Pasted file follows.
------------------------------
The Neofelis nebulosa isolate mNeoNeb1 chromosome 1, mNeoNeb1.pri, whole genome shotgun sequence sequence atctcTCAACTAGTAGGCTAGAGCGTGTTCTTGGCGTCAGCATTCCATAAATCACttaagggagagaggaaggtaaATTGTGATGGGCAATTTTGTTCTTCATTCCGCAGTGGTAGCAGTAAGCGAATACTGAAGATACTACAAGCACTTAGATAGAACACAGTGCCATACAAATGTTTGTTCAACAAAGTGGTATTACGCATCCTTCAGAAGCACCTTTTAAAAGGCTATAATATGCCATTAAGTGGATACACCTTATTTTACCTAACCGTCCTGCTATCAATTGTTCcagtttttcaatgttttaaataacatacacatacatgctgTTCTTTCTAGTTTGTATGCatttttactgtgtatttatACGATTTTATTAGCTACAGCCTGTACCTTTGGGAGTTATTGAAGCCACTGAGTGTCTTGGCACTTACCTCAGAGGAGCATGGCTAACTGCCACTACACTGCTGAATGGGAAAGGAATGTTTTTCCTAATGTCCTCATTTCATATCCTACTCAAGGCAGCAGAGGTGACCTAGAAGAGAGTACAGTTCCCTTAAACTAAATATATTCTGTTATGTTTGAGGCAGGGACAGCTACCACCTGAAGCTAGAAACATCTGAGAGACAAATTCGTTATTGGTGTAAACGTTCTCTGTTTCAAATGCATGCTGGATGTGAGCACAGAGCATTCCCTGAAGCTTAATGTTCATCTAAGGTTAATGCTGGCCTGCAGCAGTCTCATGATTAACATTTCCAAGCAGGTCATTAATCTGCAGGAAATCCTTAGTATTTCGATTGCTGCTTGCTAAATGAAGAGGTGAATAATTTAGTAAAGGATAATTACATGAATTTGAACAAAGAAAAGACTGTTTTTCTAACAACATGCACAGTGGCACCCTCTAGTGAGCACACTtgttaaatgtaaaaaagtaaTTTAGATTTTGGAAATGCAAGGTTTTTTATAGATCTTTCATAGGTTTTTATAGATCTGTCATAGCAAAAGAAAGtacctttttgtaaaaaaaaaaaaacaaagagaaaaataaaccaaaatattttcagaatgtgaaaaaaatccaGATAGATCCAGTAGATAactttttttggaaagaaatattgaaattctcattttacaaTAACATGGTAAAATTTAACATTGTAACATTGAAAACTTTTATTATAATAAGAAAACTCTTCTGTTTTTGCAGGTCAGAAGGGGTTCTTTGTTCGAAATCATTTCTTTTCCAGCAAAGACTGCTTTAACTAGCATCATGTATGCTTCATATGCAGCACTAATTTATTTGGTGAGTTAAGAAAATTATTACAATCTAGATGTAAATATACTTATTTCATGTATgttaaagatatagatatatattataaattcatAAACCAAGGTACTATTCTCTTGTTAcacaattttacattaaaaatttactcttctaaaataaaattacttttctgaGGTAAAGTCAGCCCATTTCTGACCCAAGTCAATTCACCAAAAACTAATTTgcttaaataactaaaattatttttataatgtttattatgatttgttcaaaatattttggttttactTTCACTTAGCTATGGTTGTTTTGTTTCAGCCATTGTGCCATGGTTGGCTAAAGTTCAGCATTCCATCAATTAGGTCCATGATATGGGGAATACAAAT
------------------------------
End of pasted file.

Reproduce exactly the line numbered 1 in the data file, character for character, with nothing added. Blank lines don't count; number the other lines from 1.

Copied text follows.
The Neofelis nebulosa isolate mNeoNeb1 chromosome 1, mNeoNeb1.pri, whole genome shotgun sequence sequence atctcTCAACTAGTAGGCTAGAGCGTGTTCTTGGCGTCAGCATTCCATAAATCACttaagggagagaggaaggtaaATTGTGATGGGCAATTTTGTTCTTCATTCCGCAGTGGTAGCAGTAAGCGAATACTGAAGATACTACAAGCACTTAGATAGAACACAGTGCCATACAAATGTTTGTTCAACAAAGTGGTATTACGCATCCTTCAGAAGCACCTTTTAAAAGGCTATAATATGCCATTAAGTGGATACACCTTATTTTACCTAACCGTCCTGCTATCAATTGTTCcagtttttcaatgttttaaataacatacacatacatgctgTTCTTTCTAGTTTGTATGCatttttactgtgtatttatACGATTTTATTAGCTACAGCCTGTACCTTTGGGAGTTATTGAAGCCACTGAGTGTCTTGGCACTTACCTCAGAGGAGCATGGCTAACTGCCACTACACTGCTGAATGGGAAAGGAATGTTTTTCCTAATGTCCTCATTTCATATCCTACTCAAGGCAGCAGAGGTGACCTAGAAGAGAGTACAGTTCCCTTAAACTAAATATATTCTGTTATGTTTGAGGCAGGGACAGCTACCACCTGAAGCTAGAAACATCTGAGAGACAAATTCGTTATTGGTGTAAACGTTCTCTGTTTCAAATGCATGCTGGATGTGAGCACAGAGCATTCCCTGAAGCTTAATGTTCATCTAAGGTTAATGCTGGCCTGCAGCAGTCTCATGATTAACATTTCCAAGCAGGTCATTAATCTGCAGGAAATCCTTAGTATTTCGATTGCTGCTTGCTAAATGAAGAGGTGAATAATTTAGTAAAGGATAATTACATGAATTTGAACAAAGAAAAGACTGTTTTTCTAACAACATGCACAGTGGCACCCTCTAGTGAGCACACTtgttaaatgtaaaaaagtaaTTTAGATTTTGGAAATGCAAGGTTTTTTATAGATCTTTCATAGGTTTTTATAGATCTGTCATAGCAAAAGAAAGtacctttttgtaaaaaaaaaaaaacaaagagaaaaataaaccaaaatattttcagaatgtgaaaaaaatccaGATAGATCCAGTAGATAactttttttggaaagaaatattgaaattctcattttacaaTAACATGGTAAAATTTAACATTGTAACATTGAAAACTTTTATTATAATAAGAAAACTCTTCTGTTTTTGCAGGTCAGAAGGGGTTCTTTGTTCGAAATCATTTCTTTTCCAGCAAAGACTGCTTTAACTAGCATCATGTATGCTTCATATGCAGCACTAATTTATTTGGTGAGTTAAGAAAATTATTACAATCTAGATGTAAATATACTTATTTCATGTATgttaaagatatagatatatattataaattcatAAACCAAGGTACTATTCTCTTGTTAcacaattttacattaaaaatttactcttctaaaataaaattacttttctgaGGTAAAGTCAGCCCATTTCTGACCCAAGTCAATTCACCAAAAACTAATTTgcttaaataactaaaattatttttataatgtttattatgatttgttcaaaatattttggttttactTTCACTTAGCTATGGTTGTTTTGTTTCAGCCATTGTGCCATGGTTGGCTAAAGTTCAGCATTCCATCAATTAGGTCCATGATATGGGGAATACAAAT